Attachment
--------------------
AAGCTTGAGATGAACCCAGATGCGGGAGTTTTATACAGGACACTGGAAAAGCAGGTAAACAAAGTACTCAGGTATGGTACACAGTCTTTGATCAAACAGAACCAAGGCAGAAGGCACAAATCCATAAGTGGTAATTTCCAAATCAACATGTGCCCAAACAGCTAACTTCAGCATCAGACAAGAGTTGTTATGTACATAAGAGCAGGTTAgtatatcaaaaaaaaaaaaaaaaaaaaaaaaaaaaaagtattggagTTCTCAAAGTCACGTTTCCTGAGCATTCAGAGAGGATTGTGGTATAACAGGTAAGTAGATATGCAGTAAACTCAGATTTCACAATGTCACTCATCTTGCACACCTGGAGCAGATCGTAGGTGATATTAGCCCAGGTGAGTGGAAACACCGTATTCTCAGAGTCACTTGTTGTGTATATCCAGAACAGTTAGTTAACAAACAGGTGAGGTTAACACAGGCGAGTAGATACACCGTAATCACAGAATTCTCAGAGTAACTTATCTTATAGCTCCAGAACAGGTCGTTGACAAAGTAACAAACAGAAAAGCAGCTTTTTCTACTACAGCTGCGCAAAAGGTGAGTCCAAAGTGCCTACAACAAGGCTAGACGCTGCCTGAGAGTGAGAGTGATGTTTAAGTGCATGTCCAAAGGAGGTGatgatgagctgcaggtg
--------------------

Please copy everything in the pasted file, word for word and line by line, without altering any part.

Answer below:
AAGCTTGAGATGAACCCAGATGCGGGAGTTTTATACAGGACACTGGAAAAGCAGGTAAACAAAGTACTCAGGTATGGTACACAGTCTTTGATCAAACAGAACCAAGGCAGAAGGCACAAATCCATAAGTGGTAATTTCCAAATCAACATGTGCCCAAACAGCTAACTTCAGCATCAGACAAGAGTTGTTATGTACATAAGAGCAGGTTAgtatatcaaaaaaaaaaaaaaaaaaaaaaaaaaaaaagtattggagTTCTCAAAGTCACGTTTCCTGAGCATTCAGAGAGGATTGTGGTATAACAGGTAAGTAGATATGCAGTAAACTCAGATTTCACAATGTCACTCATCTTGCACACCTGGAGCAGATCGTAGGTGATATTAGCCCAGGTGAGTGGAAACACCGTATTCTCAGAGTCACTTGTTGTGTATATCCAGAACAGTTAGTTAACAAACAGGTGAGGTTAACACAGGCGAGTAGATACACCGTAATCACAGAATTCTCAGAGTAACTTATCTTATAGCTCCAGAACAGGTCGTTGACAAAGTAACAAACAGAAAAGCAGCTTTTTCTACTACAGCTGCGCAAAAGGTGAGTCCAAAGTGCCTACAACAAGGCTAGACGCTGCCTGAGAGTGAGAGTGATGTTTAAGTGCATGTCCAAAGGAGGTGatgatgagctgcaggtg